"Sorry about all the blood..."
That's how Neil Gaiman introduced the first episode of "American Gods", and he's got a point.
"American Gods" is a new drama from Starz and Amazon, adapted from Gaiman's 2001 novel by "Hannibal" mastermind Bryan Fuller and " " co-writer Michael Green. It's about what's inside us. Faith. Violence. Sacrifice. Lust. And many, many pints of blood.
The show stars Ricky Whittle as recently bereaved ex-con Shadow, who wanders into a strange underworld when he meets the tricky Mr Wednesday, played by Ian McShane. Emily Browning is Laura Moon, Shadow's wife (or should we say ex-wife?). They're joined by a heavyweight cast including Gillian Anderson, Peter Stormare, Crispin Glover, Kristin Chenoweth, Pablo Schreiber, Sean Harris, Yetide Badaki and newcomer Bruce Langley.
Members of the cast discussed the show at a screening for journalists in London on Thursday, while Neil Gaiman apologised in a video message for the exsanguinary excesses.
Whittle, a former star of British soap opera "Hollyoaks", admits he'd never heard of the book before the role came up -- he only learned about the show when fans petitioned Starz on social media. There followed an arduous five-month audition process in which he made 16 audition tapes. "I felt like I was on 'American Idol'", he laughed.
Once on the show, Whittle bonded with McShane as both support Manchester United. Asked what he would do if he was a god for a day, McShane replied he would "banish Manchester City!" Whittle noted that when he flew his mum out to Canada to visit the set where he played the lead role, she was more interested in meeting McShane.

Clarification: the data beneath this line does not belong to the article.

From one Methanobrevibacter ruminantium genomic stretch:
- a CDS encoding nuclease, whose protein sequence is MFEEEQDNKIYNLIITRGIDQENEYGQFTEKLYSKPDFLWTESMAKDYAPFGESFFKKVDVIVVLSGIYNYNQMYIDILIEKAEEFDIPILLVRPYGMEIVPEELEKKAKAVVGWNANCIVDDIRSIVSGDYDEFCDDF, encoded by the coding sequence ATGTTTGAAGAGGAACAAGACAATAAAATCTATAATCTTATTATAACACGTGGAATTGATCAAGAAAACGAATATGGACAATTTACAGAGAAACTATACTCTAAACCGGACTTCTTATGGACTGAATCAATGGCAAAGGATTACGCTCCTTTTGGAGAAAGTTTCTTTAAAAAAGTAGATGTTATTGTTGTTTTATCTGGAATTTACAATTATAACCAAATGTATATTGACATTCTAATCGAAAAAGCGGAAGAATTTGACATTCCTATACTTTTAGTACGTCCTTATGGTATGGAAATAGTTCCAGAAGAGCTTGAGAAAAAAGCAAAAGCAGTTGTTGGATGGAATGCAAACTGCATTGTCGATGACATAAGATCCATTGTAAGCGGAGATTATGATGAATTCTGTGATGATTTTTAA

Showrunners Fuller and Green are at pains to expand on the book without losing any of the good stuff. "Everything you love from the book is in there", said Whittle, "and so much more". Fans will be kept guessing as to where the story ends up because the season finale -- which McShane describes as a "humdinger" -- isn't in the book.
One of the big divergences is the character of Laura Moon. The show fleshes out the story of Shadow's late wife with an unusual twist in episode 4. Actor Browning also hadn't read the book, but liked the showrunners' vision of the character.
Laura is "difficult, crass, abrasive and not immediately likeable", Browning said, which immediately drew her in. "I've been to so many meetings to play the 'wife' character," she said, "and I told them if they tell me the wife is the heart and soul of the show I'm out of here. They replied, if anything she's more like the spleen."
One scene that is transferred from page to screen in memorable fashion is our introduction to the goddess Bilquis, who demands worship in a jaw-dropping fashion. Badaki, who plays Bilquis, is an avowed fantasy nerd and Gaiman fan, and remembers reading that shocking chapter in the book.
"I felt a strong reaction to the scene," she said. "It made me go 'Yeah...' And as soon as I was cast I had all these women reaching out to me going 'Yeah!'"
The show introduces us to gods old and new. Leading the new wave of deities is Technical Boy, played by Langley, a newcomer who was entertaining at childrens' parties when he got the nod to appear in the show. Technical Boy reflects our accelerating relationship with technology. Asking the audience who had a smartphone, Langley added "Thank you for your worship".
"American Gods" begins on Starz on Sunday, 30 April. Believers in the rest of the world can worship on Amazon Video from 1 May.
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